The Art of Tetman Callis

Some of the stories and poems may be inappropriate for persons under 16

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July 24th, 2021 · No Comments

“In Great-Britain it is said their constitution relies on the house of commons for honesty, and the lords for wisdom; which would be a rational reliance if honesty were to be bought with money, and if wisdom were hereditary.” – Thomas Jefferson, Notes on the State of Virginia

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July 23rd, 2021 · No Comments

“Take care that you never spell a word wrong. Always before you write a word consider how it is spelt, and if you do not remember it, turn to a dictionary. It produces great praise to a lady to spell well.” – Thomas Jefferson, “Letter to Martha Jefferson”, November 28, 1783

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July 22nd, 2021 · No Comments

“How far men, who labour under the pressure of accumulated distress, and are irritated by a belief that they are treated with neglect, ingratitude, and injustice in the extreme, might be worked upon by designing men, is worthy of very serious consideration.” – George Washington, “Letter to Lund Washington”, March 19, 1783

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July 21st, 2021 · No Comments

“Be courteous to all, but intimate with few, and let those few be well tried before you give them your confidence; true friendship is a plant of slow growth, and must undergo and withstand the shocks of adversity before it is entitled to the appellation. Let your heart feel for the affliction, and distresses of everyone, and let your hand give in proportion to your purse; remembering always, the estimation of the Widows mite. But, that it is not every one who asketh, that deserveth charity; all however are worthy of the enquiry, or the deserving may suffer. Do not conceive that fine Cloaths make fine Men, any more than fine feathers make fine Birds. A plain genteel dress is more admired and obtains more credit than lace and embroidery in the Eyes of the judicious and sensible.” – George Washington, “Letter to Bushrod Washington”, January 15, 1783 (emphases in original)

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July 20th, 2021 · No Comments

“I want my poems to have edges. To be more like a photograph than a movie. 35mm, a rule of dimensions: what is and is not in the shot. If you want to include more in the image than will fit, you have to change where you stand. Either that or change the world: Move the saltshaker in front of the woman. Ask her to scoot closer to the light. In the poem, I can pretend the saltshaker was there, or neglect mention of it. The woman can keep moving. I’m writing her in one way, but this is not how it is, she’s already out of the light, and though I call her back, she’s gone. The room is a room and goes around me in every direction, populated with objects I can’t hope to include. I move close to the saltshaker and find that it’s filled with tiny stones. This isn’t true, but I live in the lawless room of the stanza. Every image I write is a lie. I feel guilty and proud.” – Victoria Kornick, “Migraine Season”

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July 19th, 2021 · No Comments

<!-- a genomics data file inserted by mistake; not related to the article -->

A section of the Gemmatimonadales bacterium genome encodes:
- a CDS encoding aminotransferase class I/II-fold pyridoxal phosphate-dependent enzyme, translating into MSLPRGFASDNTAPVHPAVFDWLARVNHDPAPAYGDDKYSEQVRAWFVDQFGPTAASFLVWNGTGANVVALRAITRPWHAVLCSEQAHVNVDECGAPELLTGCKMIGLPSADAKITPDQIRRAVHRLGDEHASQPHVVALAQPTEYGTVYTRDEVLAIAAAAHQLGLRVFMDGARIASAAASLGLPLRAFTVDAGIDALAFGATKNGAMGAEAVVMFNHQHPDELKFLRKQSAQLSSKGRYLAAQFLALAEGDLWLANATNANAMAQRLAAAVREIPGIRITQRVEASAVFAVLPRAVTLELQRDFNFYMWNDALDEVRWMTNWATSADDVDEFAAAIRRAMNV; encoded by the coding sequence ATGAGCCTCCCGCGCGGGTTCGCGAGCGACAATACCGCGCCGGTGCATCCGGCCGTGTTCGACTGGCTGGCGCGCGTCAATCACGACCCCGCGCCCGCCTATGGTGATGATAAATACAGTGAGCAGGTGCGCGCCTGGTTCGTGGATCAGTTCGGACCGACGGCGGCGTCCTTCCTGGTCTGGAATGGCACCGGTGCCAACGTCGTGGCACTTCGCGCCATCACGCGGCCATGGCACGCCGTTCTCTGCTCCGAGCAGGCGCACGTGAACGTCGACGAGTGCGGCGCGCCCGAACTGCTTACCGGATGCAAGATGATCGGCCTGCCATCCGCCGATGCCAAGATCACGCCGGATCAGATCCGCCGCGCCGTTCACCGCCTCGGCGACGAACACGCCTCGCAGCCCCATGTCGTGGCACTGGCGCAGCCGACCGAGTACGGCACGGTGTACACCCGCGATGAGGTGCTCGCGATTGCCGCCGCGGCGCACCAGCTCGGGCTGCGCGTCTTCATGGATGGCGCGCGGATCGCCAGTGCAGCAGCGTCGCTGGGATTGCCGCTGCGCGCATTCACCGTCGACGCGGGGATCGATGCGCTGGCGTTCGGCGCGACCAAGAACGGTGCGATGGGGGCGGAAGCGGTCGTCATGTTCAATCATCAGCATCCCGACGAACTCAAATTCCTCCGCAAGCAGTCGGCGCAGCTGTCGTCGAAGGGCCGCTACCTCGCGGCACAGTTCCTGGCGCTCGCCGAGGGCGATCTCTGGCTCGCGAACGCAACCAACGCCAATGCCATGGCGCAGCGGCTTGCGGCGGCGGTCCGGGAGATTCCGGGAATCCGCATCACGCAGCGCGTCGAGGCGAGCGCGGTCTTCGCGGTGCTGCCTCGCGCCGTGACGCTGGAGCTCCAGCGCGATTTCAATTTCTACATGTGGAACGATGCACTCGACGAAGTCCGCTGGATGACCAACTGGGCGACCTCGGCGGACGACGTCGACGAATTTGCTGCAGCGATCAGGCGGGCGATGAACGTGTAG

“A Suedish Minister having assembled the Chiefs of the Sasquehanah Indians, made a Sermon to them, acquainting them with the principal historical Facts on which our Religion is founded, such as the Fall of our first Parents by Eating an Apple, the Coming of Christ to repair the Mischief, his Miracles and Suffering, &c. When he had finished, an Indian Orator stood up to thank him. What you have told us, says he, is all very good. It is indeed bad to eat Apples. It is better to make them all into Cyder. We are much obliged by your Kindness in coming so far to tell us those things which you have heard from your Mothers. In Return I will tell you some of those we have heard from ours. In the Beginning our Fathers had only the Flesh of Animals to subsist on, and if their Hunting was unsuccessful, they were starving. Two of our young Hunters having killed a Deer, made a Fire in the Woods to broil some Parts of it. When they were about to satisfy their Hunger, they beheld a beautiful young Woman descend from the Clouds, and seat herself on that Hill which you see yonder among the blue Mountains. They said to each other, it is a Spirit which perhaps has smelt our broiling Venison, & wishes to eat of it: let us offer some to her. They presented her with the Tongue: She was pleased with the Taste of it, & said, your Kindness shall be rewarded. Come to this Place after thirteen Moons, and you shall find something that will be of great Benefit in nourishing you and your Children to the latest Generations. They did so, and to their Surprise found Plants they had never seen before, but which from that ancient time have been constantly cultivated among us to our great Advantage. Where her right Hand had touched the Ground, they found Maize; where her left hand had touch’d it, they found Kidney-beans; and where her Backside had sat on it, they found Tobacco. The good Missionary disgusted with this idle Tale, said, what I delivered to you were sacred Truths; but what you tell me is mere Fable, Fiction & Falsehood. The Indian offended, reply’d, my Brother, it seems your Friends have not done you Justice in your Education; they have not well instructed you in the Rules of common Civility. You saw that we who understand and practice those Rules, believed all your Stories; why do you refuse to believe ours?” – Benjamin Franklin, “Remarks Concerning the Savages of North America”